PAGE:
Here are some excerpts from the interview, conducted by Jody Orsborne:
Nick Etwell is a man of many talents. He can speak Swedish, has a mean sense of style, taught Mumford and Sons’ Ben Lovett to play piano, and is currently celebrating the release of his latest record, The Filthy Six‘s The Fox (out today via Acid Jazz). I had the chance to speak with him before watching a bunch of bearded Scandinavian men throw each other around at the Roundhouse in Camden. Here’s what he had to say…
Jody Orsborne: Tell me about this new record? What sound were you going for?
Nick Etwell: Basically, if I could choose the time period in which to live my life, I’d be living in New York around 1967! I take my inspiration from that era of music, especially the Blue Note recordings at that time, and I just want to create something that can sit happily alongside that. A homage to that style i guess. I wanted to make an album that sounded like those records – ‘Blackjack’ by Donald Byrd, or ‘Midnight Creeper’ by Lou Donaldson – rich, warm sounding, all recorded live onto 2 inch tape. Everyone in the same room playing together. No overdubs.
JO: There’s no overdubbing?
NE: Only hand-claps and vocals. Basically, I wanted it to sound like an old school record. All analogue production, vintage mics, gear, recorded and mixed straight to tape. The perfect combination! it’s going to go out on vinyl too so I wanted it to sound proper. We had 2-3 rehearsals and recorded it over two days with only a couple of takes per song and then mixed it in one sitting. 13 tracks in 16 hours. In, down, and out very quickly. its the way music was recorded back in the old days. They were recording so much music all the time then there was no room for messing around!
JO: No six months in the studio?
NE: No chance! we ran through the tunes, tweaked them, recorded them and went home. done in a matter of days!
JO: You are about to head off on tour in support of the record release. Where will you be heading?
NE: Starting off at my home town of Derby on Saturday, Newcastle, London for the album launch, Cardiff, Bristol and five dates in Ireland. I can’t wait for Ireland as I’ve only ever been to Dublin and Belfast before and with this trip we’re going out to Limerick, Dundalk and Galway too. We’re playing Communion nights in Belfast, Dublin and Galway. It’s gonna be so much fun being on the road in Ireland…there’s going to be an awful lot of Guinness knocking around…
JO: Speaking of Communion (Ben Lovett from Mumford and Sons label), obviously you do horns for Mumford and Sons, touring with them and have appeared on all of their records. How did you you get hooked up with those guys?
NE: Well, I used to be Ben’s Jazz piano teacher at school.
JO: Was he pretty good?
NE: My star pupil obviously!
JO: When was that?
NE: Over 10 years ago I guess. I taught Ben when he was 13, and I was probably about 24. I would teach him once a week and when you teach someone once a week for six years, you kind of get to know them a little bit. We had a really nice rapport and we basically just hung out once a week. After a couple of years we thought it’d be nice to put a group together for him to play with other musicians, being a piano player can sometimes get a bit boring playing on your own all the time. So, he got a little jazz group together with Marcus [Mumford] on drums and other friends, Luke on Sax and Ed on Bass. I was their coach and I’d get them to play all the things I liked playing; some of the arrangements from The Filthy Six, etc, fun stuff! I would coach them about once a month or so and it was a lot fun. They got to sounding pretty good! Marcus is a great drummer you know. You don’t get to see it much on the Mumford gig but he his. But yeah, we always got on well. A couple of years later, after they’d left school, I kept bumping into Ben on random gigs around London and then the four of them came to see The Filthy Six play at the Jazz Lounge, Glastonbury, while they were there playing their early gigs. I spotted them in the crowd, we found each other after the show and they were like ‘we’ve got a little band together now’ and that’s when I met the other half of what turned out to be Mumford & Sons. Ben gave me a shout about 6 months later and asked if I would play on a record for them, which was The Cave EP. It was probably about three years ago now, yeah, three years ago! I went into the studio and they played me the track and I was like, hey… This is really good! We did a couple of tracks and that was that. A few months later I recorded the album with them and it all just kind of blew up. It’s been fun, really great fun playing with them since.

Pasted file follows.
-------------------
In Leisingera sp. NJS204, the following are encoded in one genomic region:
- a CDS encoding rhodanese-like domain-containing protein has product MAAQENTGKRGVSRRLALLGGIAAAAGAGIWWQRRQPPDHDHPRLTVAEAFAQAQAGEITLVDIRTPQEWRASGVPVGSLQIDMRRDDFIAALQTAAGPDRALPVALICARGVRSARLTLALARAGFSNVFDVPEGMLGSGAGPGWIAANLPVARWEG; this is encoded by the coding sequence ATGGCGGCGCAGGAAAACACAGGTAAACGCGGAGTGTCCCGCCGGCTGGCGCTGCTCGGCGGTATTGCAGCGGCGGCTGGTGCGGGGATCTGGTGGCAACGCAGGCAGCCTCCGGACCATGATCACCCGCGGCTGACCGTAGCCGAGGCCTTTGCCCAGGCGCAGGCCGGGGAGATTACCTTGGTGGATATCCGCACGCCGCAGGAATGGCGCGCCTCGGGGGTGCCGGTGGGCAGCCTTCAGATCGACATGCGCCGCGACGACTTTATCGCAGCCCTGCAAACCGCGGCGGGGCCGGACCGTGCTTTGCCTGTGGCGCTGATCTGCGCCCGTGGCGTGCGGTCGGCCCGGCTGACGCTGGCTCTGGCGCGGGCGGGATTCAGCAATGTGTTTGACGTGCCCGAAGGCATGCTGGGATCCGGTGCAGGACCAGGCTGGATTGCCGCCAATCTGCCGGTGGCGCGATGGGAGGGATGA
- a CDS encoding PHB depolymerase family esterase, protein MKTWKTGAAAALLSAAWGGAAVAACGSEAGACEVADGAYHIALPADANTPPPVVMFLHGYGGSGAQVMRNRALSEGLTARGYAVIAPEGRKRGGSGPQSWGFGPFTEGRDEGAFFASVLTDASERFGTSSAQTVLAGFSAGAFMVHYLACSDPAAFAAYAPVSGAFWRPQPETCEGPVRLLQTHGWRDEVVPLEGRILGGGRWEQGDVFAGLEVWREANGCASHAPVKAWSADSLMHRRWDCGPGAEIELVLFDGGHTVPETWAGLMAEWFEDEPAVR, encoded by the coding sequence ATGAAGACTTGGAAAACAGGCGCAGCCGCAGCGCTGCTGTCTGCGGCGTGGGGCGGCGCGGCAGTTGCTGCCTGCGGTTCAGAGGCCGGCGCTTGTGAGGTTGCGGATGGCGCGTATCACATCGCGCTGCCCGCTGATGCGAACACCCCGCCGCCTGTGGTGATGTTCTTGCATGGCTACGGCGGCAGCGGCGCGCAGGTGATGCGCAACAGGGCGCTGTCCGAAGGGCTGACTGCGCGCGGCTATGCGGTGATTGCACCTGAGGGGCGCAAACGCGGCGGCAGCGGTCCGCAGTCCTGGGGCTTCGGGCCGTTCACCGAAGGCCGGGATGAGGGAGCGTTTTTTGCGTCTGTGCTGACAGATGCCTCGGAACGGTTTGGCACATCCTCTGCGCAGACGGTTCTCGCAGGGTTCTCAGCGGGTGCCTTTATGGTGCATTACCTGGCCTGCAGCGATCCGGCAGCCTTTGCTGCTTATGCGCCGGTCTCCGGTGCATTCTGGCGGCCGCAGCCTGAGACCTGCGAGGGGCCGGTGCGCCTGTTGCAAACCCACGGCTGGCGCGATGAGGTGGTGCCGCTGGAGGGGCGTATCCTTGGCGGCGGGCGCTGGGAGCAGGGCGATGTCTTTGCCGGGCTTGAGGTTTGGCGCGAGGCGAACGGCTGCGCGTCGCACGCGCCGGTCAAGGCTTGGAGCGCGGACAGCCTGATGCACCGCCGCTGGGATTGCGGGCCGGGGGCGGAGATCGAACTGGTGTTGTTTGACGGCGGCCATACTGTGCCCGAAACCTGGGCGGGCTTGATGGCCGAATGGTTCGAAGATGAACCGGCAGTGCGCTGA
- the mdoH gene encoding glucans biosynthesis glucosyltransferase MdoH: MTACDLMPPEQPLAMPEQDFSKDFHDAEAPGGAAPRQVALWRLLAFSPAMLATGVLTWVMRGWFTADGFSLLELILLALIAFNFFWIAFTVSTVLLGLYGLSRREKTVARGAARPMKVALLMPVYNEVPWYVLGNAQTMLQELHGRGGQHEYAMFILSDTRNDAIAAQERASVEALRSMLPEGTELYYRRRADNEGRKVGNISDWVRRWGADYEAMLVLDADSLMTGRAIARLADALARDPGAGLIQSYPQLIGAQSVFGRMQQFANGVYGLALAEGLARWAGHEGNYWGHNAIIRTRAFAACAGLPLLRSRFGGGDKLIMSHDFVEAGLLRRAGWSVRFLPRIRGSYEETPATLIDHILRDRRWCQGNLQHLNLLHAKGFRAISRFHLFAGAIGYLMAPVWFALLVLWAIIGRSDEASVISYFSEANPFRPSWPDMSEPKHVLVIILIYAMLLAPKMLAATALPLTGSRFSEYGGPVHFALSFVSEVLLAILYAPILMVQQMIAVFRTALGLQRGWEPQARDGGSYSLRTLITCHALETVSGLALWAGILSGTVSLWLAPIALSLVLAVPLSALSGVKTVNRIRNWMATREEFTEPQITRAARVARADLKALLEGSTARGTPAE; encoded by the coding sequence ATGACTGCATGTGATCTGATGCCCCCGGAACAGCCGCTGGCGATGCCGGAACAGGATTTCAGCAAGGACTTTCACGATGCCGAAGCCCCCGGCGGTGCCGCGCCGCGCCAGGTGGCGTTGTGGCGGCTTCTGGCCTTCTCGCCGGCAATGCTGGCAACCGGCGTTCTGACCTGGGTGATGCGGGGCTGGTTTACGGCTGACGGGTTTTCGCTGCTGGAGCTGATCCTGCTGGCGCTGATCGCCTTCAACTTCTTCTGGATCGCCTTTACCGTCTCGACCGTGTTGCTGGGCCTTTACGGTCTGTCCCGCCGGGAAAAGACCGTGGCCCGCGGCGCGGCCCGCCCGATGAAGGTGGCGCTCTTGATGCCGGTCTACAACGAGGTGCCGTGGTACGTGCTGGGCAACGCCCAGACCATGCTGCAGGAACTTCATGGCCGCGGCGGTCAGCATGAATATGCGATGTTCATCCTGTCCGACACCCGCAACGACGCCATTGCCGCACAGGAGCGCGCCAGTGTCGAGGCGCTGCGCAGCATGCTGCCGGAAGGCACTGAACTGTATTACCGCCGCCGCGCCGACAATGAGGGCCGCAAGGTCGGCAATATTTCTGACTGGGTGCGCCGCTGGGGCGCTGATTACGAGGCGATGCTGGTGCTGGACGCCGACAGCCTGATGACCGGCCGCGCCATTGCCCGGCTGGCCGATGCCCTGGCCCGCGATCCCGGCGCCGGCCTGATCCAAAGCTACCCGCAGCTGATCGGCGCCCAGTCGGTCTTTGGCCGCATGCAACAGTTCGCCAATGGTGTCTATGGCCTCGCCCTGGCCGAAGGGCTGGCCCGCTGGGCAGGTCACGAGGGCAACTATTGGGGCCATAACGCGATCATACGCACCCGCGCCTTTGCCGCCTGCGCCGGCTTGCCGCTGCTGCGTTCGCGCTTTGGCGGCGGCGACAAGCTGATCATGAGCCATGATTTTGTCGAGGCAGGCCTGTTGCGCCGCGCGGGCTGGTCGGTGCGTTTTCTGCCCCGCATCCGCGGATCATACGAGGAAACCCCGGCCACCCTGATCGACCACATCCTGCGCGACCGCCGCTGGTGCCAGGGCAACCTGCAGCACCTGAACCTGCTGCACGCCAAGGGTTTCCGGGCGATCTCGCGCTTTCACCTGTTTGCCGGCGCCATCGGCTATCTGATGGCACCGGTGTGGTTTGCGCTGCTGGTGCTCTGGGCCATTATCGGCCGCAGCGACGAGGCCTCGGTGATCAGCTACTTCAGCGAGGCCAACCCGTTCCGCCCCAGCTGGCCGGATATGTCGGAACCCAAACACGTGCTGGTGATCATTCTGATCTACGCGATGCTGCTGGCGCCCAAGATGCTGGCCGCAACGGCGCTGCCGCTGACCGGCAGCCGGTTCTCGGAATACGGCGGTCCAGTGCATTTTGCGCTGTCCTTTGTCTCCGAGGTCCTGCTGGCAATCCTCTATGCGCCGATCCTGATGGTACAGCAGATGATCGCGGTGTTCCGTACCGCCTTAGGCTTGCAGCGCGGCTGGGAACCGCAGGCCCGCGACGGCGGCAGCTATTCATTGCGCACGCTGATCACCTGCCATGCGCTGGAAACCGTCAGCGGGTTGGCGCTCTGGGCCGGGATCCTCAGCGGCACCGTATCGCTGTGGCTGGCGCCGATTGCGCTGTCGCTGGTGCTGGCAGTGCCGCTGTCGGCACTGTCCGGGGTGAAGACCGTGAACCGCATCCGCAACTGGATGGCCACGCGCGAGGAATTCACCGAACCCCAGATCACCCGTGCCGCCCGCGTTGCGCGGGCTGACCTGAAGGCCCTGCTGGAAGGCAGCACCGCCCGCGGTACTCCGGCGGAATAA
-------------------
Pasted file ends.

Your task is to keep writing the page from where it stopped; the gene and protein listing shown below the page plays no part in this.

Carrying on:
JO: So you’ve been with them from the beginning. Do you plan to continue playing with them longterm?
NE: Yep, as long as they’ll have me or until we fall out! (laughs).
JO: What about with the horn parts for Mumford? Is it a collaborative process or do one of you just come up with what it’s going to be?
NE: With the first album, they had most of the main lines in mind and I just had to come up with harmonys etc. although I did manage to sneak in the occasional extra line here and there! For the new album the boys had some plans for what they wanted and Dave and I (Mumford’s Trombone) came up with ways of making it work best. It’s quite an organic process really. They have ideas and we’ll be like, cool, or, let’s try it this way. then they either like it or they don’t. There was some quite epic double tracking recorded for the new record too, be interesting to hear how it all comes out…
Click through to read the rest of the interview about The Filthy Six with Nick. I also encourage you to check out The Filthy Six’s new album because they’re quite good. Watch a video of them performing “Mozambique” live by clicking here!